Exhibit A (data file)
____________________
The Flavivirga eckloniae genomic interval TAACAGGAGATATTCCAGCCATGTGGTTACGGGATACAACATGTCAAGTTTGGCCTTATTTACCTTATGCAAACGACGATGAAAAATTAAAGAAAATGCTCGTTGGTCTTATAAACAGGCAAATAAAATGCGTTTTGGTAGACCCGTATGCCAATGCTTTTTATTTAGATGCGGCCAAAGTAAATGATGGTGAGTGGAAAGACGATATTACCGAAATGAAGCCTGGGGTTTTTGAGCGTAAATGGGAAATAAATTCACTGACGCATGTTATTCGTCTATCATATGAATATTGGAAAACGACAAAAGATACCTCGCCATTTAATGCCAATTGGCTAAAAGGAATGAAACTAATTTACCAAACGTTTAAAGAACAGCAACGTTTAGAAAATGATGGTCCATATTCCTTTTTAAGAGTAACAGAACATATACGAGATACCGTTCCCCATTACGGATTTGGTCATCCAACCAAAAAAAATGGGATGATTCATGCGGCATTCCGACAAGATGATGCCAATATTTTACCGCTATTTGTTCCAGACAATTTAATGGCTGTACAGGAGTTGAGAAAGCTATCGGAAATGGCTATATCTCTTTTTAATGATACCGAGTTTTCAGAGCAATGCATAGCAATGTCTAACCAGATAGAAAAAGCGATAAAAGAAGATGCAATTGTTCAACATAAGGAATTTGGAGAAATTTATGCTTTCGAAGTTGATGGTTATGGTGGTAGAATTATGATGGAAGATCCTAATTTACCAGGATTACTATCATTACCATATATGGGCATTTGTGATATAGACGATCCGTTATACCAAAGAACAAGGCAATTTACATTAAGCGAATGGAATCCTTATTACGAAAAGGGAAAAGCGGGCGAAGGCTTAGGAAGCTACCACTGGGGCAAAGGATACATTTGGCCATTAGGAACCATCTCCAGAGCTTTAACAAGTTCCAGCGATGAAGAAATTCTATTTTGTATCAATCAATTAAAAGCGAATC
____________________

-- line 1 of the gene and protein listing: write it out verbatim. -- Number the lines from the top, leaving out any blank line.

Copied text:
The Flavivirga eckloniae genomic interval TAACAGGAGATATTCCAGCCATGTGGTTACGGGATACAACATGTCAAGTTTGGCCTTATTTACCTTATGCAAACGACGATGAAAAATTAAAGAAAATGCTCGTTGGTCTTATAAACAGGCAAATAAAATGCGTTTTGGTAGACCCGTATGCCAATGCTTTTTATTTAGATGCGGCCAAAGTAAATGATGGTGAGTGGAAAGACGATATTACCGAAATGAAGCCTGGGGTTTTTGAGCGTAAATGGGAAATAAATTCACTGACGCATGTTATTCGTCTATCATATGAATATTGGAAAACGACAAAAGATACCTCGCCATTTAATGCCAATTGGCTAAAAGGAATGAAACTAATTTACCAAACGTTTAAAGAACAGCAACGTTTAGAAAATGATGGTCCATATTCCTTTTTAAGAGTAACAGAACATATACGAGATACCGTTCCCCATTACGGATTTGGTCATCCAACCAAAAAAAATGGGATGATTCATGCGGCATTCCGACAAGATGATGCCAATATTTTACCGCTATTTGTTCCAGACAATTTAATGGCTGTACAGGAGTTGAGAAAGCTATCGGAAATGGCTATATCTCTTTTTAATGATACCGAGTTTTCAGAGCAATGCATAGCAATGTCTAACCAGATAGAAAAAGCGATAAAAGAAGATGCAATTGTTCAACATAAGGAATTTGGAGAAATTTATGCTTTCGAAGTTGATGGTTATGGTGGTAGAATTATGATGGAAGATCCTAATTTACCAGGATTACTATCATTACCATATATGGGCATTTGTGATATAGACGATCCGTTATACCAAAGAACAAGGCAATTTACATTAAGCGAATGGAATCCTTATTACGAAAAGGGAAAAGCGGGCGAAGGCTTAGGAAGCTACCACTGGGGCAAAGGATACATTTGGCCATTAGGAACCATCTCCAGAGCTTTAACAAGTTCCAGCGATGAAGAAATTCTATTTTGTATCAATCAATTAAAAGCGAATC